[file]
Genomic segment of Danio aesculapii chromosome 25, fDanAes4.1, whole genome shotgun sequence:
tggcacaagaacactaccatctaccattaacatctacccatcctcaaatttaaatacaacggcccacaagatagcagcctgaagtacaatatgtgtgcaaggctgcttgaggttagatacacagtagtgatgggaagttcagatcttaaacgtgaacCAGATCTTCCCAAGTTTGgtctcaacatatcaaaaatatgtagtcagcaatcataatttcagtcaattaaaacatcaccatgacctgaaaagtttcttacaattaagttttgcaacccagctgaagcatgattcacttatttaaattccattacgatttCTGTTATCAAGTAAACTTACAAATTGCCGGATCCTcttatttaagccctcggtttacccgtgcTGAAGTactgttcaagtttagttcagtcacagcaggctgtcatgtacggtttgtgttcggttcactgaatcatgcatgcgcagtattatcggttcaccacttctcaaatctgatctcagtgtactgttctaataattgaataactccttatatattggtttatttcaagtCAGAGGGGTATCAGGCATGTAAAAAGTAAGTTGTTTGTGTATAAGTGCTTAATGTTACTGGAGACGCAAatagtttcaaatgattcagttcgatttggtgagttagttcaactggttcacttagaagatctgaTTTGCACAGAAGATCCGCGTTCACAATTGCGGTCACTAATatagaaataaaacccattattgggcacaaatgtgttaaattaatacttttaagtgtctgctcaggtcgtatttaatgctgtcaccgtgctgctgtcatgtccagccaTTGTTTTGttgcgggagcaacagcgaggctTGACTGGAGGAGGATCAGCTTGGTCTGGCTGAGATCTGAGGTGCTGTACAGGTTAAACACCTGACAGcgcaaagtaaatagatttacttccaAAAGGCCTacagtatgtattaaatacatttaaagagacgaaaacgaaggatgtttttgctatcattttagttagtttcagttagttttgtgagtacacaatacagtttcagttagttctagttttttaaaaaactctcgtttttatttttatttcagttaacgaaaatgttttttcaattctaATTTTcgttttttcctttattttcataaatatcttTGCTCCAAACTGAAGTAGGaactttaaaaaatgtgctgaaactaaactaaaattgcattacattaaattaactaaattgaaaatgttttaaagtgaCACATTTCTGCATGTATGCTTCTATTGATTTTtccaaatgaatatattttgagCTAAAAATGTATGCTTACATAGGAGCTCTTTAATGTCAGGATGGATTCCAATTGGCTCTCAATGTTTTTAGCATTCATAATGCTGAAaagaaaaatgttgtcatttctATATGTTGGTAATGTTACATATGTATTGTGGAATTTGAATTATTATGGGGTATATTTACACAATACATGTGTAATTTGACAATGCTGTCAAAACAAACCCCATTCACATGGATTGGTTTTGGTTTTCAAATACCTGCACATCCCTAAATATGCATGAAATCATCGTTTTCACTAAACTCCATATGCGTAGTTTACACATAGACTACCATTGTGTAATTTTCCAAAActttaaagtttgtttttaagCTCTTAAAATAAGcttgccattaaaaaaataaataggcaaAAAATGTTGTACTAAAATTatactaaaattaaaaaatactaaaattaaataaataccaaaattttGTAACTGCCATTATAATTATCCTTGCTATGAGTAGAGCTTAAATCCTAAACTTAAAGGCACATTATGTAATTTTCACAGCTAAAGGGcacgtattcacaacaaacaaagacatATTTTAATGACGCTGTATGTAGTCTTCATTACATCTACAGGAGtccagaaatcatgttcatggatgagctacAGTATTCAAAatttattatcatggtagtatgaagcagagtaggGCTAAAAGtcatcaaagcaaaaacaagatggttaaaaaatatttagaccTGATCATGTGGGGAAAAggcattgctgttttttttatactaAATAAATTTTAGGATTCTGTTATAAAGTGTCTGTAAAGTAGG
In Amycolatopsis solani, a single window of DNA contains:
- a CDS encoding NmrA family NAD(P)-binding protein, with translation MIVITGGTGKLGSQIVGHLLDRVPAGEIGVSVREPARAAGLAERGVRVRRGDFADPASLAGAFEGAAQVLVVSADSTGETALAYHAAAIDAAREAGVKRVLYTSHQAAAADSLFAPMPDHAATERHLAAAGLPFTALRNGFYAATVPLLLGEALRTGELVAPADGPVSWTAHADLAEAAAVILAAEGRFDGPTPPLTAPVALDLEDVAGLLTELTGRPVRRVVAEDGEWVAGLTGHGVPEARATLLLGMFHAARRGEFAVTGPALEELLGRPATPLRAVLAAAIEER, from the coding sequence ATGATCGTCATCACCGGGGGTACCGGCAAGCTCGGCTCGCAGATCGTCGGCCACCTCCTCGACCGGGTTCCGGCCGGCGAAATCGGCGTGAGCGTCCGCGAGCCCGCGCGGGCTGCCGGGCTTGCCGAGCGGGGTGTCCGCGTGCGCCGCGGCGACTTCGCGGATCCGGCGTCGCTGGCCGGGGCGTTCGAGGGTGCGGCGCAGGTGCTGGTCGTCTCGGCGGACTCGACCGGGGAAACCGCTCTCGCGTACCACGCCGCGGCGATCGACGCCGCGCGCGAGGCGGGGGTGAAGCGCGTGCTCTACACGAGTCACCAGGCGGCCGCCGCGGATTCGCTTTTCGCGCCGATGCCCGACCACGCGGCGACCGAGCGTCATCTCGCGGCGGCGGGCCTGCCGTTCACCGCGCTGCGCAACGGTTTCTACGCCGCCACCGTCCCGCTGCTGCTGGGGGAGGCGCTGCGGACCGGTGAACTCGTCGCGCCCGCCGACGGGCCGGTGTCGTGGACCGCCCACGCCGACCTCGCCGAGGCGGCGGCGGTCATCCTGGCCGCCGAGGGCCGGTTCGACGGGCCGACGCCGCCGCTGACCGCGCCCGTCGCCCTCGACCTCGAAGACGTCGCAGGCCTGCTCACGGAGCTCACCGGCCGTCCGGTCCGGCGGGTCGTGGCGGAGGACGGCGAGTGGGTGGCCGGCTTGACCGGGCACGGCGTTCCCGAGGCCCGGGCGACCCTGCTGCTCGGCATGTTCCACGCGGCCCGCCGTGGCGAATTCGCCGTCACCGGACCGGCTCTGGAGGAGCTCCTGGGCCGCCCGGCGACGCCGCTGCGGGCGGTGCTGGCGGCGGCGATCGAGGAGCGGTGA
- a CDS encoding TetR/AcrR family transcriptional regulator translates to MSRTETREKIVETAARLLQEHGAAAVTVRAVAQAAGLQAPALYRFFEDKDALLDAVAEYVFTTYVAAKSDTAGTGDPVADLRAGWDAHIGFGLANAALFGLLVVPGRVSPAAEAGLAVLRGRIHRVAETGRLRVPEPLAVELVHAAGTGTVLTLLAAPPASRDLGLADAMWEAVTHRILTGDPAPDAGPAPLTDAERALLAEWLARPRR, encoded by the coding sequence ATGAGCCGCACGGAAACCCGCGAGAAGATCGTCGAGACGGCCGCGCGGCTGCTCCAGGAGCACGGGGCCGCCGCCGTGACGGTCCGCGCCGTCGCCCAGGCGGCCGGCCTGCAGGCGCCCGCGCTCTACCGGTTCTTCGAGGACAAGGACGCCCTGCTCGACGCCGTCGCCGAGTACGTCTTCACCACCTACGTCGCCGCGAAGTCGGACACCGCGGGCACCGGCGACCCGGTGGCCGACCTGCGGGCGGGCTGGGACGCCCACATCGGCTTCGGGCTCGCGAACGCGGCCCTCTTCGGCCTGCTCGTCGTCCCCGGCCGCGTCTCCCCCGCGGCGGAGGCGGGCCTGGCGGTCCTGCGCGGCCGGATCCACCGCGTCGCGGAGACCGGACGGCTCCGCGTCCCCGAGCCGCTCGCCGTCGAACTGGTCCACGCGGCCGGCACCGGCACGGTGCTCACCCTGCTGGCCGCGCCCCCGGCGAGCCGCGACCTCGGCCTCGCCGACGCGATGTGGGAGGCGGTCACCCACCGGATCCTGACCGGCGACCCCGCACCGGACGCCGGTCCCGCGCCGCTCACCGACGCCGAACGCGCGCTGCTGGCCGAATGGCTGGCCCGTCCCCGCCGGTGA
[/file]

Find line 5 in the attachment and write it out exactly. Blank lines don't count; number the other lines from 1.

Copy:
- a CDS encoding TetR/AcrR family transcriptional regulator translates to MSRTETREKIVETAARLLQEHGAAAVTVRAVAQAAGLQAPALYRFFEDKDALLDAVAEYVFTTYVAAKSDTAGTGDPVADLRAGWDAHIGFGLANAALFGLLVVPGRVSPAAEAGLAVLRGRIHRVAETGRLRVPEPLAVELVHAAGTGTVLTLLAAPPASRDLGLADAMWEAVTHRILTGDPAPDAGPAPLTDAERALLAEWLARPRR, encoded by the coding sequence ATGAGCCGCACGGAAACCCGCGAGAAGATCGTCGAGACGGCCGCGCGGCTGCTCCAGGAGCACGGGGCCGCCGCCGTGACGGTCCGCGCCGTCGCCCAGGCGGCCGGCCTGCAGGCGCCCGCGCTCTACCGGTTCTTCGAGGACAAGGACGCCCTGCTCGACGCCGTCGCCGAGTACGTCTTCACCACCTACGTCGCCGCGAAGTCGGACACCGCGGGCACCGGCGACCCGGTGGCCGACCTGCGGGCGGGCTGGGACGCCCACATCGGCTTCGGGCTCGCGAACGCGGCCCTCTTCGGCCTGCTCGTCGTCCCCGGCCGCGTCTCCCCCGCGGCGGAGGCGGGCCTGGCGGTCCTGCGCGGCCGGATCCACCGCGTCGCGGAGACCGGACGGCTCCGCGTCCCCGAGCCGCTCGCCGTCGAACTGGTCCACGCGGCCGGCACCGGCACGGTGCTCACCCTGCTGGCCGCGCCCCCGGCGAGCCGCGACCTCGGCCTCGCCGACGCGATGTGGGAGGCGGTCACCCACCGGATCCTGACCGGCGACCCCGCACCGGACGCCGGTCCCGCGCCGCTCACCGACGCCGAACGCGCGCTGCTGGCCGAATGGCTGGCCCGTCCCCGCCGGTGA